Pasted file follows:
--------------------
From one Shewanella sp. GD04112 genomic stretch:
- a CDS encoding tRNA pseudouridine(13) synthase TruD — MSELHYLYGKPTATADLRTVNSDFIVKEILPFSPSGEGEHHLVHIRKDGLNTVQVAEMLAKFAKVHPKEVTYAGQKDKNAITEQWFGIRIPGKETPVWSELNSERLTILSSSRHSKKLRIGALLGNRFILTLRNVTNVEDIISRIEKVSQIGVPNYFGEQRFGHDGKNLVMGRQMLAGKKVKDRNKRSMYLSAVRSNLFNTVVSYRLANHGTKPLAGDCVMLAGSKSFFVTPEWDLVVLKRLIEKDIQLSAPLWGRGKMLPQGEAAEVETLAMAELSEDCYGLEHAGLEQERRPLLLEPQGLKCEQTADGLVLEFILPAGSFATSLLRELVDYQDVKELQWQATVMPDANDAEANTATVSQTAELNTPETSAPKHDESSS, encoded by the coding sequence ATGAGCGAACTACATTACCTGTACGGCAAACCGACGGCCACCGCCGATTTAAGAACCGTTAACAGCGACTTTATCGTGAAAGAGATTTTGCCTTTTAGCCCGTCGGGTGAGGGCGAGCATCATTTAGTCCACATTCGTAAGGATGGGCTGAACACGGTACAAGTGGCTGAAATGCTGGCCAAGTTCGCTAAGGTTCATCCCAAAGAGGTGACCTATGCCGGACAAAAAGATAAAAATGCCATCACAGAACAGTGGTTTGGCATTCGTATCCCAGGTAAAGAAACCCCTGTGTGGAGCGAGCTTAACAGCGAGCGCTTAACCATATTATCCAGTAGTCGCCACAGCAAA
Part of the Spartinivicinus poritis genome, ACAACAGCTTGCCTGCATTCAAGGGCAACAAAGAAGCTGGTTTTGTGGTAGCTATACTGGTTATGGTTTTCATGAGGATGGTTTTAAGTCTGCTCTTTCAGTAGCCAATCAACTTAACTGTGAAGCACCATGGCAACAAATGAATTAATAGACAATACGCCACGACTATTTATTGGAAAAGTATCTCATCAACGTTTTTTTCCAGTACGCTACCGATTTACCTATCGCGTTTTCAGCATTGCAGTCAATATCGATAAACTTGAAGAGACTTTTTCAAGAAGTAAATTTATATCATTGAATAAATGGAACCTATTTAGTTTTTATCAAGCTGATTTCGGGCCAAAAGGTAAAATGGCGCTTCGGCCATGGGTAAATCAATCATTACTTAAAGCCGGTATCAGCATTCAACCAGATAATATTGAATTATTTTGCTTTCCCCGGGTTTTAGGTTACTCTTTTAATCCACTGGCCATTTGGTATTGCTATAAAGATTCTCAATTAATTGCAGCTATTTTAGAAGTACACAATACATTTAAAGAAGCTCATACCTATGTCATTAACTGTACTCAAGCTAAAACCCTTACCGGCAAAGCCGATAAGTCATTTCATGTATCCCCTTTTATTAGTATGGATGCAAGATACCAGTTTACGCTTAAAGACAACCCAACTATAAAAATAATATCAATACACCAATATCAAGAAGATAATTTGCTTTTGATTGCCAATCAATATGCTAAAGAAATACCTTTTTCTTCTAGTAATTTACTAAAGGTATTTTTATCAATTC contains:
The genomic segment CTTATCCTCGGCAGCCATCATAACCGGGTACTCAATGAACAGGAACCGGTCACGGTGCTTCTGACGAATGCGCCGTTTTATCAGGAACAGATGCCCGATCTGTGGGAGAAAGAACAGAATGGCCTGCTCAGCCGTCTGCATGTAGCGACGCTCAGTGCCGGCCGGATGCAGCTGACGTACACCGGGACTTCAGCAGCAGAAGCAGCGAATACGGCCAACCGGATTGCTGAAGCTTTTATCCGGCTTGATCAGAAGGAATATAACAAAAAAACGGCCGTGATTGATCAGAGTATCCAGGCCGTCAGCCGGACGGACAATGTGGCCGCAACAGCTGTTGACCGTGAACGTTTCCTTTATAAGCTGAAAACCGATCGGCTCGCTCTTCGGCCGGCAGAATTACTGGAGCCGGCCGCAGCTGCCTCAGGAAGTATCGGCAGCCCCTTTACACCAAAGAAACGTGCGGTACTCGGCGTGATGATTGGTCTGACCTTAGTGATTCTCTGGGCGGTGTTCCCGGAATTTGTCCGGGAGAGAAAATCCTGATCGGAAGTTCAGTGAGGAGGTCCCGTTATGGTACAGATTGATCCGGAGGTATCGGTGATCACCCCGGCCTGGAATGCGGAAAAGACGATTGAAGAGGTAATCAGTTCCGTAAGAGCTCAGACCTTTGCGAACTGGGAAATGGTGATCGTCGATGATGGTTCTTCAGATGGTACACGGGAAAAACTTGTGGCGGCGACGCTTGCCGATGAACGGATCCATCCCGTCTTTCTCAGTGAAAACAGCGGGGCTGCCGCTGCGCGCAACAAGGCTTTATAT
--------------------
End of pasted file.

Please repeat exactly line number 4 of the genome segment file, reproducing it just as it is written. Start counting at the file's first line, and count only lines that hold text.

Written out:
The genomic segment CTTATCCTCGGCAGCCATCATAACCGGGTACTCAATGAACAGGAACCGGTCACGGTGCTTCTGACGAATGCGCCGTTTTATCAGGAACAGATGCCCGATCTGTGGGAGAAAGAACAGAATGGCCTGCTCAGCCGTCTGCATGTAGCGACGCTCAGTGCCGGCCGGATGCAGCTGACGTACACCGGGACTTCAGCAGCAGAAGCAGCGAATACGGCCAACCGGATTGCTGAAGCTTTTATCCGGCTTGATCAGAAGGAATATAACAAAAAAACGGCCGTGATTGATCAGAGTATCCAGGCCGTCAGCCGGACGGACAATGTGGCCGCAACAGCTGTTGACCGTGAACGTTTCCTTTATAAGCTGAAAACCGATCGGCTCGCTCTTCGGCCGGCAGAATTACTGGAGCCGGCCGCAGCTGCCTCAGGAAGTATCGGCAGCCCCTTTACACCAAAGAAACGTGCGGTACTCGGCGTGATGATTGGTCTGACCTTAGTGATTCTCTGGGCGGTGTTCCCGGAATTTGTCCGGGAGAGAAAATCCTGATCGGAAGTTCAGTGAGGAGGTCCCGTTATGGTACAGATTGATCCGGAGGTATCGGTGATCACCCCGGCCTGGAATGCGGAAAAGACGATTGAAGAGGTAATCAGTTCCGTAAGAGCTCAGACCTTTGCGAACTGGGAAATGGTGATCGTCGATGATGGTTCTTCAGATGGTACACGGGAAAAACTTGTGGCGGCGACGCTTGCCGATGAACGGATCCATCCCGTCTTTCTCAGTGAAAACAGCGGGGCTGCCGCTGCGCGCAACAAGGCTTTATAT